German Chancellor Angela Merkel called President Donald Trump’s “withdrawal via Twitter” from the agreed-upon joint G-7 communiqué, which was co-authored by every member of the Group of Seven, “of course sobering and a little depressing” in an interview following the summit.
“The situation isn’t very nice,” Merkel said. “I don’t think that ratcheting up the rhetoric is going to improve things.”
Trump announced in tweets following his early departure from the summit that he would refuse to sign the communiqué as a result of press conference comments by Canadian Prime Minister Justin Trudeau. But Trudeau had simply reiterated points he’d made before: that Canada planned dollar-for-dollar retaliatory tariffs in response to Trump’s new tariffs on imported steel and aluminum.
Trump advisers Larry Kudlow and Peter Navarro nonetheless toed the presidential line, savaging Trudeau in Sunday show appearances over what Kudlow acknowledged were “things that the prime minister has said before, basically.”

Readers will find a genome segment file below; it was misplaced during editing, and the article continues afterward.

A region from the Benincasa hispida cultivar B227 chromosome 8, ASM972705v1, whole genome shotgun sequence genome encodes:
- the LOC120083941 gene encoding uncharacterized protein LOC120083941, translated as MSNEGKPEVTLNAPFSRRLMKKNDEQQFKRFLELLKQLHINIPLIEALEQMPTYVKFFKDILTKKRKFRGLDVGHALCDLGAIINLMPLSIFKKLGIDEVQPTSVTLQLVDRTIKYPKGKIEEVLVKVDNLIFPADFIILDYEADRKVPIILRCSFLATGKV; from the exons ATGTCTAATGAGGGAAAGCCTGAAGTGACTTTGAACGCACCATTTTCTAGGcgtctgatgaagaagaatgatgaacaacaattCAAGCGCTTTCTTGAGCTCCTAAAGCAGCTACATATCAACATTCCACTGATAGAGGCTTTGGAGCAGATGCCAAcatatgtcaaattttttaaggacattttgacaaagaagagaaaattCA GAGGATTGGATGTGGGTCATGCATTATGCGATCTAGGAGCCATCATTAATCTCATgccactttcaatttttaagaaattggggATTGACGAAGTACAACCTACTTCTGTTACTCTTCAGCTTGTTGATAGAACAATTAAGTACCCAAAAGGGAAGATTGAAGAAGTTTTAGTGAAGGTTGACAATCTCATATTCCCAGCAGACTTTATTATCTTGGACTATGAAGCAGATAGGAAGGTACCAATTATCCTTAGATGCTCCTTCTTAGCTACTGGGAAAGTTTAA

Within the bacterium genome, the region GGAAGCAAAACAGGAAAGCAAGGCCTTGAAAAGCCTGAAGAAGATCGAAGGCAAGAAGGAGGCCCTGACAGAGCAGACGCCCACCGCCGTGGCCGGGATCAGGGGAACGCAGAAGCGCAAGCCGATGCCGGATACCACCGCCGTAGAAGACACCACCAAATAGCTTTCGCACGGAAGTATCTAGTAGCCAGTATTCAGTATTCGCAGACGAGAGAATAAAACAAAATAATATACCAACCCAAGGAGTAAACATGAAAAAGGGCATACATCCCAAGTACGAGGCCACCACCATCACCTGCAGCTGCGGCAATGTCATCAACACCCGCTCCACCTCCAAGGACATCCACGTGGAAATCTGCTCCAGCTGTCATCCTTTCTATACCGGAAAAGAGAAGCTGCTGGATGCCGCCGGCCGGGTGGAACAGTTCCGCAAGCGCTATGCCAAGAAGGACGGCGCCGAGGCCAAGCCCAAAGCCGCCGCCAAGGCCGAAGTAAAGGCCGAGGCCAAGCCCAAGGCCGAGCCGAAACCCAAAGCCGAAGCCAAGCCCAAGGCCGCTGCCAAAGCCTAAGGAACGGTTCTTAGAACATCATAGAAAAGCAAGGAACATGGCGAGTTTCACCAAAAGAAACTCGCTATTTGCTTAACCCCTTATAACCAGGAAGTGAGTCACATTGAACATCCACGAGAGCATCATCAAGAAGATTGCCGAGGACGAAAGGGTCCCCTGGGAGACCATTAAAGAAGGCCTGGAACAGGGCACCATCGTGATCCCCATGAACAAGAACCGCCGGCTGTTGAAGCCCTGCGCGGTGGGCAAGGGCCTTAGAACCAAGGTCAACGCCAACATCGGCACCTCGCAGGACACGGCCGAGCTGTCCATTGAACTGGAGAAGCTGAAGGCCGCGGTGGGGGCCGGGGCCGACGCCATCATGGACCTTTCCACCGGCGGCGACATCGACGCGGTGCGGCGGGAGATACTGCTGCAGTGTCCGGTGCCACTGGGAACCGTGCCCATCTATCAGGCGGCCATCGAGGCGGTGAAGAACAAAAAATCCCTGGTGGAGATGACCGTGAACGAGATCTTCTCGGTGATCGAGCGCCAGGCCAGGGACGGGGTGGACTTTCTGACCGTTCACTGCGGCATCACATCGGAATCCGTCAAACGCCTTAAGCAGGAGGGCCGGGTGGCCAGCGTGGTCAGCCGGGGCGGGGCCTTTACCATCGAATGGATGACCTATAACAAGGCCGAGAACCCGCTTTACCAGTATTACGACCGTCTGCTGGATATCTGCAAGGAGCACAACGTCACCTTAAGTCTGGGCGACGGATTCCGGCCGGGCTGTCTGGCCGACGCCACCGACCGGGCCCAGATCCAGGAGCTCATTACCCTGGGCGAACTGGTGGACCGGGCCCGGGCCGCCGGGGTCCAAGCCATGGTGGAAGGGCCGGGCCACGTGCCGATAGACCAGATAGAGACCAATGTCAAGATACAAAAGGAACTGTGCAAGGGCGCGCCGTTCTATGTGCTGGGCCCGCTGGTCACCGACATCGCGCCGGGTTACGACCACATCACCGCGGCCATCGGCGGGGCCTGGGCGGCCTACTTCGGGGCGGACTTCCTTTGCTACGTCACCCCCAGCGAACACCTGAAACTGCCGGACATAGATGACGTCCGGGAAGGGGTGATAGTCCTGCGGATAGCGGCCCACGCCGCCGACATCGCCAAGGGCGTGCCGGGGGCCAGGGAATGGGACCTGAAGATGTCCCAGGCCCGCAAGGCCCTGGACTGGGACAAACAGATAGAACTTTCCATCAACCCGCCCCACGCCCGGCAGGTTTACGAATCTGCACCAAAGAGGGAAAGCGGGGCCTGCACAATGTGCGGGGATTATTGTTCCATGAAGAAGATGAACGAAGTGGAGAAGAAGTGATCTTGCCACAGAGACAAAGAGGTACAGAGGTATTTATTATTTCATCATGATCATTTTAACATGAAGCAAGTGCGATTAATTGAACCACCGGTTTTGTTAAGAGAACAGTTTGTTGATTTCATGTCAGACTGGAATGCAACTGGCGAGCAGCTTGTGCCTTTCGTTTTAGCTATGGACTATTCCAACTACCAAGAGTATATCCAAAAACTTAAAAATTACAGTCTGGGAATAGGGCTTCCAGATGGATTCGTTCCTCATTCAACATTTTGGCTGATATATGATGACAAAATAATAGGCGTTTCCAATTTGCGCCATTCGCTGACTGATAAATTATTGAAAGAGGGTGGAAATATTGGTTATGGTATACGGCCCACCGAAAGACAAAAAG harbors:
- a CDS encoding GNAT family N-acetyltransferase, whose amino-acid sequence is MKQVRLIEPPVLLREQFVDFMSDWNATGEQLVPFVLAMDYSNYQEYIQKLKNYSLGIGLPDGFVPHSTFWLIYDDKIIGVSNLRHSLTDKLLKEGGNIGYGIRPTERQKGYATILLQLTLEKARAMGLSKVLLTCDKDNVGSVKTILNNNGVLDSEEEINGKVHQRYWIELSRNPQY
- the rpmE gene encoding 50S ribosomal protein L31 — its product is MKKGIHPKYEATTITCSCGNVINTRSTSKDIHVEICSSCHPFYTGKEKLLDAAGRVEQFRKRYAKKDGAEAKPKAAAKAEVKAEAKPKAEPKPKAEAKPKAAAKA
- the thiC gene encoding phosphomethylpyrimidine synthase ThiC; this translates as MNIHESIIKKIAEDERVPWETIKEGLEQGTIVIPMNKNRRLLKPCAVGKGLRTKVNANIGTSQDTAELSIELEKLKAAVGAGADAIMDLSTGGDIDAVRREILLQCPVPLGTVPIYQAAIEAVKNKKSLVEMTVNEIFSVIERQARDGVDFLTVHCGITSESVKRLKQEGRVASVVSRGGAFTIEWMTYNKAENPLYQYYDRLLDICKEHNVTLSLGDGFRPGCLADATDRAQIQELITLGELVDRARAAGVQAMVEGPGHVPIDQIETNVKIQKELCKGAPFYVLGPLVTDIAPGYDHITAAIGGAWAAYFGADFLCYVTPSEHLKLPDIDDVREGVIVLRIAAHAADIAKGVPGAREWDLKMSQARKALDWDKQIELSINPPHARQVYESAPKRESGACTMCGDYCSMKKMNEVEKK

“There are still good reasons to fight for the trans-Atlantic partnership,” Merkel said Sunday, hedging that the European Union shouldn’t “imprudently” follow the United States.
“We won’t let ourselves be ripped off again and again,” she said, referring to the new American tariffs on imported steel and aluminum. “Instead, we act then too.”
Merkel described the joint communiqué Trump refused to sign, despite America’s co-authorship, as “arduously negotiated.”
Citing Trump’s withdrawals from the Paris climate agreement and the Iran nuclear deal, German Minister of Foreign Affairs Heiko Maas said Sunday that Trump’s withdrawal from the summit communiqué was “actually not a real surprise.”
“We have seen this with the climate agreement or the Iran deal,” he said.